Sixteen-year-old Si Jing Ye was named the winner of the Gina Bachauer Young Artists Competition Saturday night.

Chinese-native Ye, who now lives in New York City, took home the $8,000 grand prize and gold medal after an intense night of piano performances by six international finalists. Ye performed Tchaikovsky's Concerto in B-flat Minor, op. 23, to win the gold.

Kenric Tam, 18, Los Altos Hill, Calif., won the silver medal and was awarded $6,000.

Third place went to Jonathan Floril, 18, Spain, who earned the bronze medal and $5,000. Hin Yat Mozar Tsang, 15, Hong Kong, came in fourth and took home $4,000 while Nansong Huang, 14, China, and Beatrice Rana, 15, Italy, placed fifth and sixth, winning $3,000 and $2,000 respectively.

The 10-member jury — consisting of chairman Douglas Humphrey of the United States, Rolf-Dieter Arens of Germany, Paola Bruni of Italy, Alan Chow of the United States, Mirian Conti of Argentina, Mieko Harimoto of Japan, Faina Lushtak of Russia, Thomas Schumacher of the United States, Zhe Tang of China and Veda Zuponcic of the United States — voted by secret ballot at the close of Saturday night's finals.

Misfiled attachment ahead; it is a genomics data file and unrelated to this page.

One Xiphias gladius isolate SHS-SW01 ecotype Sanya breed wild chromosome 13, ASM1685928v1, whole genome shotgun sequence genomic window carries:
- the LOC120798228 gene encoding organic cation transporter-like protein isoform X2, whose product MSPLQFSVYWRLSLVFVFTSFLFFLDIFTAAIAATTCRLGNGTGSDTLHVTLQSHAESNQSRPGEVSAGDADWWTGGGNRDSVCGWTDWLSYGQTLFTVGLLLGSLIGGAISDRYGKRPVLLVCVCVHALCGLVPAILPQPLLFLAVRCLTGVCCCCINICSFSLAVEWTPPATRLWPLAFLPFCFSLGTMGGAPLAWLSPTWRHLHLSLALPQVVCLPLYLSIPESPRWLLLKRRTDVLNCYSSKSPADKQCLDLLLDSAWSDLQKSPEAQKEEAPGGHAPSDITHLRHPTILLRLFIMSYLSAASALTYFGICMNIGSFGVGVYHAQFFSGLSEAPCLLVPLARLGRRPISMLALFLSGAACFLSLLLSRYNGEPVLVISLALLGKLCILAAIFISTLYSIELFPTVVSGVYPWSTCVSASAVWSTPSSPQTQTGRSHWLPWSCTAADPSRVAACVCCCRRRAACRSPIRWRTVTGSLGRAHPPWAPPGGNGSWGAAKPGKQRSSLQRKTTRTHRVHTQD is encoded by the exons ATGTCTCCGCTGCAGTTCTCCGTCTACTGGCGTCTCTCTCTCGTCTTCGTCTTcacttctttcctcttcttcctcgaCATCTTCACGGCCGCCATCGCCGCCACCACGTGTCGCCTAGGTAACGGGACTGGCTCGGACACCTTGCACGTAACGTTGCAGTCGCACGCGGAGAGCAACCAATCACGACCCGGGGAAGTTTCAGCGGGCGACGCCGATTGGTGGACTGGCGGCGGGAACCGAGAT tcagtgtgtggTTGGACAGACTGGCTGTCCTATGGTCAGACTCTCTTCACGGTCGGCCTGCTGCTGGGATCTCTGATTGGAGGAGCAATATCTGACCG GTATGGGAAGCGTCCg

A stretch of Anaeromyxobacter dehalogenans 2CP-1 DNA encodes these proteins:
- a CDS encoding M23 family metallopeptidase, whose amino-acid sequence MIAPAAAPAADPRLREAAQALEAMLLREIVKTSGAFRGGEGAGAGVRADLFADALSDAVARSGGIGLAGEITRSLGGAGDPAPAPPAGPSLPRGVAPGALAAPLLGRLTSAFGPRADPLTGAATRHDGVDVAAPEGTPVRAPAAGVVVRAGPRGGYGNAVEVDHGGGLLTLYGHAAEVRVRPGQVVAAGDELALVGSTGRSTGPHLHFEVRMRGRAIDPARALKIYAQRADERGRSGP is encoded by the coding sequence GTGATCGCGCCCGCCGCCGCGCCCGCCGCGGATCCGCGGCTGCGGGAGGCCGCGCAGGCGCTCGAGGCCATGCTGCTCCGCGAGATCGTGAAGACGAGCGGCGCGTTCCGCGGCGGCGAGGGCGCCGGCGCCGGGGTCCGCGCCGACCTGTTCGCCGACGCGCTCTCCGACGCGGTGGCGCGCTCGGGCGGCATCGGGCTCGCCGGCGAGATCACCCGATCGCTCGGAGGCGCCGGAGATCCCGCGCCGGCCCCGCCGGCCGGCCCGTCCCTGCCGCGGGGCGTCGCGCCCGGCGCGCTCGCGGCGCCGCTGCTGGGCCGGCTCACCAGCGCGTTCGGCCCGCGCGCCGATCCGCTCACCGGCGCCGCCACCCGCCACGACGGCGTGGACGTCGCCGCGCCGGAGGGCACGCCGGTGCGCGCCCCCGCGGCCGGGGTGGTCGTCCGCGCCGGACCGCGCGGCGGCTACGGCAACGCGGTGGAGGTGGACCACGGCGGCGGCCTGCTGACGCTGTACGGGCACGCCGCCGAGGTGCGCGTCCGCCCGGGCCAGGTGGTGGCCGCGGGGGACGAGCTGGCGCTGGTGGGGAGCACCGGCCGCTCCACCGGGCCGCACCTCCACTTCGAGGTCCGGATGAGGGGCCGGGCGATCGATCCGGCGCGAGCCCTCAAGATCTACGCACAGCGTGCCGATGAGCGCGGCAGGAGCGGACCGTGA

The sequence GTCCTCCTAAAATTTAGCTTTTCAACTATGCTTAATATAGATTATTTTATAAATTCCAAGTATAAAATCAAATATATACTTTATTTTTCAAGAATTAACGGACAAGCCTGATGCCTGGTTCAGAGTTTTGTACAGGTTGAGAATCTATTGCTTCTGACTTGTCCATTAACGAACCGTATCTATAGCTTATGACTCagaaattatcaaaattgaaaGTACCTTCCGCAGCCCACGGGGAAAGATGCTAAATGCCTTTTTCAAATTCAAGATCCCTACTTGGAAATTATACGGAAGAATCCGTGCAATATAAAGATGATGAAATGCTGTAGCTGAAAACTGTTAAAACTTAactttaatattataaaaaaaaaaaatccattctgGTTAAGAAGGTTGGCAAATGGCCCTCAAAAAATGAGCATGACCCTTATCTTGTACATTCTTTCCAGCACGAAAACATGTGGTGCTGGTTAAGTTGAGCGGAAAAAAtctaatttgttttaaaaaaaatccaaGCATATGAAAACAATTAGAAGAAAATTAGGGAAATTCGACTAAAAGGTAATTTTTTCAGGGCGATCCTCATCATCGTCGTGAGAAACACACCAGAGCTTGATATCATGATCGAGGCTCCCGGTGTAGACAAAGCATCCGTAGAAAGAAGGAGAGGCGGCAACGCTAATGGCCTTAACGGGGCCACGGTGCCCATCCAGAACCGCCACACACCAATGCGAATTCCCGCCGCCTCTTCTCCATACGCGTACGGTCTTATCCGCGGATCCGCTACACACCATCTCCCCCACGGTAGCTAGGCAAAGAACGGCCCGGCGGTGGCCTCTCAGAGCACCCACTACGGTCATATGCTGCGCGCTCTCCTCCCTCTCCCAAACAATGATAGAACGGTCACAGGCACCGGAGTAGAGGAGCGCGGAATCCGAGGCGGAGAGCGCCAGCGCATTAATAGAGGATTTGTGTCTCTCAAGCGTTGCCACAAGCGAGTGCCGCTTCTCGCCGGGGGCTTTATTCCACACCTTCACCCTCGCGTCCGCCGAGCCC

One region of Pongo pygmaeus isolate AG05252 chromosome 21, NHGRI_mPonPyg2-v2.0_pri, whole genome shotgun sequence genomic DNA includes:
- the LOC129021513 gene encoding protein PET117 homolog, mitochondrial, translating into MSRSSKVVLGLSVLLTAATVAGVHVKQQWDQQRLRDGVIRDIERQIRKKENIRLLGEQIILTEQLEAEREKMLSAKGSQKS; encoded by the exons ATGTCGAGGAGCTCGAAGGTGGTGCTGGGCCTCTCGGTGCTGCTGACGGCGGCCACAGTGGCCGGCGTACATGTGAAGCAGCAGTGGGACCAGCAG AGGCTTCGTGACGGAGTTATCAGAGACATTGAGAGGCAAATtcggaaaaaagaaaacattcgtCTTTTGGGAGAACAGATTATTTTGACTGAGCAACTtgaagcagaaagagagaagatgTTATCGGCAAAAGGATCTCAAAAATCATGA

The finalists were selected from 29 competitors who performed during the five-day competition this past week in the Jeanne Wagner Theatre of the Rose Wagner Performing Arts Center. And, unlike last weekend during the Junior Piano Competition, there were no setbacks.

Last Saturday, a power outage temporarily stalled the Junior Piano Competition finals, causing the Bachauer Foundation staff scrambling to relocate the pianists, audience and staff to the Libby Gardner Concert Hall.

"The ironic thing about last week was the fact that the power went as we were leaving to go to Libby Gardner Hall," said Bachauer Foundation spokesman Bryce Isaacson. "This week was much better and less chaotic for us in the fact that nothing bad happened. And the competition went on with out a hitch."

This year, the Bachauer Foundation scheduled the Junior and Young Artists Competitions to run consecutively, instead of alternating years. Paul Pollei, artistic director of the Gina Bachauer Foundation, told the Deseret News earlier this month the reason.

"There's the economy for using the jury for both (competitions)," he said.

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